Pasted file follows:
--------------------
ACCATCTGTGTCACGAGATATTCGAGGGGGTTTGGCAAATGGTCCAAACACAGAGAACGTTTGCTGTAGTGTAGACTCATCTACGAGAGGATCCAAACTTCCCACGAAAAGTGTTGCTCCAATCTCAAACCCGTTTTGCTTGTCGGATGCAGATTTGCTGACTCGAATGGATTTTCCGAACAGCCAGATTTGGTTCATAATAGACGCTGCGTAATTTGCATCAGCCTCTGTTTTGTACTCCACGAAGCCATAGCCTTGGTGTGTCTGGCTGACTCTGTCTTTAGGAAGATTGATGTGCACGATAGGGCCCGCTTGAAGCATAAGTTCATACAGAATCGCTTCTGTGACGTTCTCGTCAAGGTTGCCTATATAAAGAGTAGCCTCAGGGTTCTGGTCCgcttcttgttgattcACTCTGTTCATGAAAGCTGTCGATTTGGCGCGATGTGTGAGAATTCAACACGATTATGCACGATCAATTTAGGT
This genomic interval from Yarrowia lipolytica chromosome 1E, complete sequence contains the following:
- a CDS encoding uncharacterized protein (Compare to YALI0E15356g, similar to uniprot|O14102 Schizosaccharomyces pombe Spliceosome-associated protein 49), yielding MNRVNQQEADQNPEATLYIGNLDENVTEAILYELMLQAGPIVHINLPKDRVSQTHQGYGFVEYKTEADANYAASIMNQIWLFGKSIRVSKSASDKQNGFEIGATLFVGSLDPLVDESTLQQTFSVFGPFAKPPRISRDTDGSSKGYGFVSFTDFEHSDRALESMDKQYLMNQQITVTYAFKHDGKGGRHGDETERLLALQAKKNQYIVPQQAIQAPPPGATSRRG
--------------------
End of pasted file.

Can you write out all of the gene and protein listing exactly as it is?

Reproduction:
ACCATCTGTGTCACGAGATATTCGAGGGGGTTTGGCAAATGGTCCAAACACAGAGAACGTTTGCTGTAGTGTAGACTCATCTACGAGAGGATCCAAACTTCCCACGAAAAGTGTTGCTCCAATCTCAAACCCGTTTTGCTTGTCGGATGCAGATTTGCTGACTCGAATGGATTTTCCGAACAGCCAGATTTGGTTCATAATAGACGCTGCGTAATTTGCATCAGCCTCTGTTTTGTACTCCACGAAGCCATAGCCTTGGTGTGTCTGGCTGACTCTGTCTTTAGGAAGATTGATGTGCACGATAGGGCCCGCTTGAAGCATAAGTTCATACAGAATCGCTTCTGTGACGTTCTCGTCAAGGTTGCCTATATAAAGAGTAGCCTCAGGGTTCTGGTCCgcttcttgttgattcACTCTGTTCATGAAAGCTGTCGATTTGGCGCGATGTGTGAGAATTCAACACGATTATGCACGATCAATTTAGGT
This genomic interval from Yarrowia lipolytica chromosome 1E, complete sequence contains the following:
- a CDS encoding uncharacterized protein (Compare to YALI0E15356g, similar to uniprot|O14102 Schizosaccharomyces pombe Spliceosome-associated protein 49), yielding MNRVNQQEADQNPEATLYIGNLDENVTEAILYELMLQAGPIVHINLPKDRVSQTHQGYGFVEYKTEADANYAASIMNQIWLFGKSIRVSKSASDKQNGFEIGATLFVGSLDPLVDESTLQQTFSVFGPFAKPPRISRDTDGSSKGYGFVSFTDFEHSDRALESMDKQYLMNQQITVTYAFKHDGKGGRHGDETERLLALQAKKNQYIVPQQAIQAPPPGATSRRG